Lessons From Ukraine: Why America Shouldn’t Fight for Taiwan

Deteriorating relations between the United States and China have made Taiwan the most dangerous flashpoint in the world. The Chinese Communist Party maintains that Taiwan is a renegade province and its reunification with the mainland is only a matter of time. Beijing has made clear that it is willing to use force in order to do so. For its part, the United States seems determined to
prevent that outcome, with U.S. president Joe Biden declaring on three separate occasions that the United States has a commitment to defend Taiwan. The White House quickly walked back each of the president’s statements, but the question remains: if a Chinese attack on Taiwan materializes, how
should  the United States respond?

While current U.S. policy should prioritize diplomacy with Beijing and arm Taipei to deter aggression, it is vital to plan for such a contingency in order to respond wisely rather than allow emotion to guide policy. The U.S. response to the ongoing war in Ukraine provides insight into the prudence and folly of certain reactions.

Military restraint is the most critical lesson of the U.S. response to the war in Ukraine, and U.S. leaders would be wise to allow the same logic to guide a response to a Chinese attack on Taiwan. The Biden administration, and European allies located much closer to Ukraine, rightfully concluded that direct military conflict with Russia is not in the cards. While the United States is
sympathetic to the unfortunate circumstances Ukrainians find themselves in, the war is not America’s to fight. Ukraine does not ultimately warrant sacrificing American lives in a conventional conflict with Russia, nor is it worth risking nuclear escalation.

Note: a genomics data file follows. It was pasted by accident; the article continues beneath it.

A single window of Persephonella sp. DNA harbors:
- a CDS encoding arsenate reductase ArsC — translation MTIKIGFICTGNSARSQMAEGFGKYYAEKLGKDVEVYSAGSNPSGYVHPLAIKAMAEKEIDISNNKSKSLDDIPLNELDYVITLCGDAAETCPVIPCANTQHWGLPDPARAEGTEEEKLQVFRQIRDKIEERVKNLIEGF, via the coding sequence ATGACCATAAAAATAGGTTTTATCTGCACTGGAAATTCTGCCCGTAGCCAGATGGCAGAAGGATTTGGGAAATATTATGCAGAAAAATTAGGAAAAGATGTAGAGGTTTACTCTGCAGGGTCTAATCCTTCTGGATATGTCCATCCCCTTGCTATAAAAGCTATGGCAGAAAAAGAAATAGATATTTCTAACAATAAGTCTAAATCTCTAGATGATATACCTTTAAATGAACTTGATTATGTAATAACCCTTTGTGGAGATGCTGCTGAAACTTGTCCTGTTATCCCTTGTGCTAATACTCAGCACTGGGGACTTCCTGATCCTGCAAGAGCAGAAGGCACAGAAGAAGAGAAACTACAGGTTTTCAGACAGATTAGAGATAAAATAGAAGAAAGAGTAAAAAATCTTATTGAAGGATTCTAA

Likewise, Americans may be sympathetic to the very real threat Taiwan faces from a much larger neighboring power. However, a U.S.-China war would bring about the same unacceptable risks of high casualties and an acute threat of nuclear exchange. Therefore, as the United States has avoided direct military conflict with Russia on behalf of Ukraine, it must also avoid direct military conflict with China on behalf of Taiwan.

Rather than intervening militarily, the United States and Europe are supporting Ukraine by supplying massive amounts of humanitarian and lethal aid. Given Ukraine’s western border with friendly states, providing aid has proven to be relatively easy. Globally, an estimated $82 billion has been committed to Ukraine, with the United States providing upwards of $24 billion in military aid alone. While massive aid packages may provide Ukraine with the means to put up a stalwart resistance, it remains unlikely that it will ultimately tip the balance in its favor.

In the case of Taiwan, there are several factors that will likely preclude any similar effort for the United States and its allies to supply aid. China has surely concluded that to avoid the pitfalls of a protracted conflict, any move against Taiwan must be conducted as quickly as possible. Taiwan, an island slightly larger than Maryland, lacks the strategic depth Ukraine enjoys. And while major fighting would be brutal, it will likely be swift, thus preventing U.S. or global aid from being delivered in time to be employed. Moreover, attempting to aid Taiwan also risks getting dragged inadvertently into hostilities, as China may try to intercept ships and planes attempting to deliver aid.